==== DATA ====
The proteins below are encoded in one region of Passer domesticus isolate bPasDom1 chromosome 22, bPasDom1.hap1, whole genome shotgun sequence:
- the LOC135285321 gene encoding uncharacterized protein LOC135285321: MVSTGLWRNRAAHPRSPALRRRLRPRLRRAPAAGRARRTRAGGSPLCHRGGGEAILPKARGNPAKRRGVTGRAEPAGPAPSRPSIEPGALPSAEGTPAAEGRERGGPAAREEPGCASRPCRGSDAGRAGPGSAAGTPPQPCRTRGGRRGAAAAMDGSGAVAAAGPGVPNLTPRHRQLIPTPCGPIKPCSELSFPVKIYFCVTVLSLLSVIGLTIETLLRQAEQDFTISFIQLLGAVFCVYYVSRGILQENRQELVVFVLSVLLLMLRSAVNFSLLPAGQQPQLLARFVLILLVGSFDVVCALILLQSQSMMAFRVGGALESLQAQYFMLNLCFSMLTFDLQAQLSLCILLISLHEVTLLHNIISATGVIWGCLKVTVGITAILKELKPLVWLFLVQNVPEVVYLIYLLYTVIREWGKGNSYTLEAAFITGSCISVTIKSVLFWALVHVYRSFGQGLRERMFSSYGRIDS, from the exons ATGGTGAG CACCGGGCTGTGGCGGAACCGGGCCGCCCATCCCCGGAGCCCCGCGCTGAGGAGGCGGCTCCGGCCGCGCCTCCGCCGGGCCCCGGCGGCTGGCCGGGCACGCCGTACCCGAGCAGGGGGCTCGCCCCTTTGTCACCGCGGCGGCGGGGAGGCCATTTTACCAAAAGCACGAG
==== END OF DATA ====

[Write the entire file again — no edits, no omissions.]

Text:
The proteins below are encoded in one region of Passer domesticus isolate bPasDom1 chromosome 22, bPasDom1.hap1, whole genome shotgun sequence:
- the LOC135285321 gene encoding uncharacterized protein LOC135285321: MVSTGLWRNRAAHPRSPALRRRLRPRLRRAPAAGRARRTRAGGSPLCHRGGGEAILPKARGNPAKRRGVTGRAEPAGPAPSRPSIEPGALPSAEGTPAAEGRERGGPAAREEPGCASRPCRGSDAGRAGPGSAAGTPPQPCRTRGGRRGAAAAMDGSGAVAAAGPGVPNLTPRHRQLIPTPCGPIKPCSELSFPVKIYFCVTVLSLLSVIGLTIETLLRQAEQDFTISFIQLLGAVFCVYYVSRGILQENRQELVVFVLSVLLLMLRSAVNFSLLPAGQQPQLLARFVLILLVGSFDVVCALILLQSQSMMAFRVGGALESLQAQYFMLNLCFSMLTFDLQAQLSLCILLISLHEVTLLHNIISATGVIWGCLKVTVGITAILKELKPLVWLFLVQNVPEVVYLIYLLYTVIREWGKGNSYTLEAAFITGSCISVTIKSVLFWALVHVYRSFGQGLRERMFSSYGRIDS, from the exons ATGGTGAG CACCGGGCTGTGGCGGAACCGGGCCGCCCATCCCCGGAGCCCCGCGCTGAGGAGGCGGCTCCGGCCGCGCCTCCGCCGGGCCCCGGCGGCTGGCCGGGCACGCCGTACCCGAGCAGGGGGCTCGCCCCTTTGTCACCGCGGCGGCGGGGAGGCCATTTTACCAAAAGCACGAG